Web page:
Punishment for abuse of POWs could come late or not at all, experts say WAR IN THE GULF

January 22, 1991|By Lyle Denniston | Lyle Denniston,Washington Bureau of The Sun

WASHINGTON -- The Mideast war may still be going on hotly -- or it may long since have ended -- when American and international efforts to punish Iraq for the way it has treated allied prisoners reach a conclusion.

It is also possible, however, that no efforts will ever be made, at least by this country, to impose punishment, according to international law and military law experts.

U.S. officials and private experts indicated yesterday that they now believe that the Geneva Conventions spelling out how POWs are to be treated already have been violated by Iraq, and thus there already is some evidence that "war crimes" have been committed.

But putting the "war crime" label on acts of mistreatment of POWs in Iraq does not dictate the way America or its allies would go about enforcing the Geneva POW rules against Iraq.

A Pentagon lawyer said yesterday there could be "war crimes trials" -- something that would not come until after the war is over -- or some kind of undefined "military force exerted upon the Iraqis" -- during the war itself.

Just as U.S. and allied military forces are pressing the Mideast war one stage at a time, the efforts to get better treatment for U.S. and allied POWs will move in stages.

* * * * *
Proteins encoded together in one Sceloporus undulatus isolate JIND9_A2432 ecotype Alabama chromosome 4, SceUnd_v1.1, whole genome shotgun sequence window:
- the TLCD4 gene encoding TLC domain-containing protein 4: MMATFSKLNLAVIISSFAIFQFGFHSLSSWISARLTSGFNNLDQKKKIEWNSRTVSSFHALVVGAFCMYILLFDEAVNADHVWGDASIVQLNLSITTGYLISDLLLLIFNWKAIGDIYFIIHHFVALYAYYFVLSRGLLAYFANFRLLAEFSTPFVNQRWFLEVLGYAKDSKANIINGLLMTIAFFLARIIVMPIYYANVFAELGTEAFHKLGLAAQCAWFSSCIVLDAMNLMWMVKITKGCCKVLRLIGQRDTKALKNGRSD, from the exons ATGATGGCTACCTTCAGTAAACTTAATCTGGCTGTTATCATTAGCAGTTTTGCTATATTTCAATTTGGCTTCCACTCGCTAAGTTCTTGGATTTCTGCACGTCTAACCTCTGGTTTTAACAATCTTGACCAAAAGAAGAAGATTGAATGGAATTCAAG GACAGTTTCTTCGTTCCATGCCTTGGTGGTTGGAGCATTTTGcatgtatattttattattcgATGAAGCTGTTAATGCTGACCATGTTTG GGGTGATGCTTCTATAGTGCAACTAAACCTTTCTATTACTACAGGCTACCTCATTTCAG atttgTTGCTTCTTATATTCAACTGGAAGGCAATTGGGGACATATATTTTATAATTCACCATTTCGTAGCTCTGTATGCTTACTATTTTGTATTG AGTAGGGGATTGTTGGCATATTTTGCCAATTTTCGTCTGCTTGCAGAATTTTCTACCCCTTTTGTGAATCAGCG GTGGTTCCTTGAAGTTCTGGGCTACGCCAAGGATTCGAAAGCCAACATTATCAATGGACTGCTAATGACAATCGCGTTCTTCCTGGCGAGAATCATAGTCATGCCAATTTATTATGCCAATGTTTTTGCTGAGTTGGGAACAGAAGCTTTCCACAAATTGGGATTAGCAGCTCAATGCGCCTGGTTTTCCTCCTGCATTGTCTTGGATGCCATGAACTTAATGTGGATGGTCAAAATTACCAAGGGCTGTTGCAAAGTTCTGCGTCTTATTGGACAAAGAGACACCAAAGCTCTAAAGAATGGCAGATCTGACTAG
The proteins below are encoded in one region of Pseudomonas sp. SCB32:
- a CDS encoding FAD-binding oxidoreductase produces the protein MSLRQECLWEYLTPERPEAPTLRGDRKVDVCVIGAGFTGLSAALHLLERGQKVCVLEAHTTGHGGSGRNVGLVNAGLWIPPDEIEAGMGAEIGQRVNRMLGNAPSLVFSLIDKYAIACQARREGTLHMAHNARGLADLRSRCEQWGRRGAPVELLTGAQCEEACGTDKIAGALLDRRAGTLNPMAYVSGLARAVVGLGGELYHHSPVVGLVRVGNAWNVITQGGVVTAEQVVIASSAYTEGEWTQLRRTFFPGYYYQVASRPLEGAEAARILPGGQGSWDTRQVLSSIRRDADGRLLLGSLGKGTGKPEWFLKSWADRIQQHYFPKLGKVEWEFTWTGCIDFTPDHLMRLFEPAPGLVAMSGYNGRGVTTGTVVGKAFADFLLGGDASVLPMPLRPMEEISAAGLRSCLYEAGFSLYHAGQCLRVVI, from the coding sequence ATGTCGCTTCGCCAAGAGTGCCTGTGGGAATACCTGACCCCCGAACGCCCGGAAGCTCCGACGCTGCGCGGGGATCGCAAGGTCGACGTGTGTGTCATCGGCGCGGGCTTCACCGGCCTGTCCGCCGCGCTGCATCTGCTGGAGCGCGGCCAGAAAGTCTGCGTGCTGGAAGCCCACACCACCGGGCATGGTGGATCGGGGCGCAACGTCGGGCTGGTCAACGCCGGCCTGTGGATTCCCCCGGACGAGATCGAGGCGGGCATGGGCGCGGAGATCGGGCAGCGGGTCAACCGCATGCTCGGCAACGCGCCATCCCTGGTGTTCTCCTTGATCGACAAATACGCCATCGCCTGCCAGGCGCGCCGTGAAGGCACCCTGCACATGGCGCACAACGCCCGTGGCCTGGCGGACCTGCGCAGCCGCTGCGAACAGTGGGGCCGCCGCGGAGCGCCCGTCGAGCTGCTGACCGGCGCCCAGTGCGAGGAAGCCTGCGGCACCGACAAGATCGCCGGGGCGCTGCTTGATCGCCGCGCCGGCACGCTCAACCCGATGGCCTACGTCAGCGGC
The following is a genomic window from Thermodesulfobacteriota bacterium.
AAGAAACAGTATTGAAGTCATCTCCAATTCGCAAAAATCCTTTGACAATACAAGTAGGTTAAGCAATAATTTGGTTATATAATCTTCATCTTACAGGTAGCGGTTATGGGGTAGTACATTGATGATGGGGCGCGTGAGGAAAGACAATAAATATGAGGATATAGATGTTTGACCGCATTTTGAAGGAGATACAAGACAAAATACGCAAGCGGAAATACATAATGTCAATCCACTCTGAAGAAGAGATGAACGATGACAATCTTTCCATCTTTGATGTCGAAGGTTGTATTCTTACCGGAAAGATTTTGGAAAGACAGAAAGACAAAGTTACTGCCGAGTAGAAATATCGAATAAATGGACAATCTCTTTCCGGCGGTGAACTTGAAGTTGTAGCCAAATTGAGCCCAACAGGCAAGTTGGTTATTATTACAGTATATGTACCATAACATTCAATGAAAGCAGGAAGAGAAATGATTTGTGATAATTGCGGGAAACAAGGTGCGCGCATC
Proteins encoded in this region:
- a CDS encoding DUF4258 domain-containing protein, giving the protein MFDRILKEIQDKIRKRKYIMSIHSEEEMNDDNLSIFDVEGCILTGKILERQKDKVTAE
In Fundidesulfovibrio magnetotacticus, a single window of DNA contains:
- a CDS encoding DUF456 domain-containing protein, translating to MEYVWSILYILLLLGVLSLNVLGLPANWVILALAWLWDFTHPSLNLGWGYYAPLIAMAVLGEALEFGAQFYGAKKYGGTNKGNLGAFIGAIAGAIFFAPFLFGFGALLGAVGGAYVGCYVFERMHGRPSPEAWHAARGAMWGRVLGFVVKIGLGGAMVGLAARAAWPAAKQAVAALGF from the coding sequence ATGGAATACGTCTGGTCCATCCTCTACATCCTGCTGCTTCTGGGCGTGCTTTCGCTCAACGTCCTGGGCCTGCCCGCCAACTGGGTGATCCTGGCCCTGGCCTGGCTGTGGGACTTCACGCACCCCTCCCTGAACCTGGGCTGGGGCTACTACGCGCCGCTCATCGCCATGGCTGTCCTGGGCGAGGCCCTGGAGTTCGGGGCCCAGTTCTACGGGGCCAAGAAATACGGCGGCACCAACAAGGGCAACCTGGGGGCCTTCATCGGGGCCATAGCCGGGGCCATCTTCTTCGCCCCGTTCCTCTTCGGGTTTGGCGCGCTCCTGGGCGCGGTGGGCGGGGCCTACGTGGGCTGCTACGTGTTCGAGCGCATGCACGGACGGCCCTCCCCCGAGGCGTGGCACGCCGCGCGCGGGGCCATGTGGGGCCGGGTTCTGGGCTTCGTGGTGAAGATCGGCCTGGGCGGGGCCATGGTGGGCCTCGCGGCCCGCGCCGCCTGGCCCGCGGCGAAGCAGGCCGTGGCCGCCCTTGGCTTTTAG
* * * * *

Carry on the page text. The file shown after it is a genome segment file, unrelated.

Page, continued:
The first of those came yesterday: a formal U.S. protest to Iraq, and an initial request by the International Committee of the Red Cross to Iraq to set up Red Cross contacts with the POWs.

The Red Cross efforts have nothing to do with punishment for violations of the Geneva Conventions, and thus nothing to do with "war crimes," according to an international spokeswoman, Ann Stingle. The Red Cross seeks only to intervene, confidentially, to try to work out POW treatment measures satisfying the Conventions, she said.

Only if all such private efforts failed would the Red Cross go public, as a last resort, and try to bring world pressure on Iraq, she said. During the years-long war between Iran and Iraq, the International Red Cross twice resorted to public appeals against those nations over POW issues -- the first time in Red Cross history it felt forced into making two such appeals.

Punishment for "war crimes" is something that is governed in part by international law and, when American POWs are involved, by U.S. military law, experts said yesterday.

A "war crime" is, at a basic level, anything that violates the international "laws of war" -- treaties and long-standing practices on how war is to be conducted. Because the Geneva Conventions, as they apply to POW treatment, are part of the "law of war," their violation would be a "war crime."

A nation at war that is unable to obtain proper treatment for its POWs held by another country is allowed -- but only as a very last resort -- to use military "reprisals" against those who are harming the POWs. Pentagon attorneys appeared to be referring to that option when they said at a briefing that some "type of military force" might be exerted against Iraqover POW abuse.

But the more likely option, it appears, would be a formal war crimes trial, probably coming after the war is over.

Eugene R. Fidell, a leading military law expert here, said: "If those involved here [in the Iraqi treatment of allied POWs] are ever to be prosecuted by anybody, the most likely outcome would be that an international tribunal would do so."

Since the military effort began and continues as an allied effort, and since the POWs are themselves from several nations, Mr. Fidell said, some kind of tribunal set up by international agreement probably would be used.

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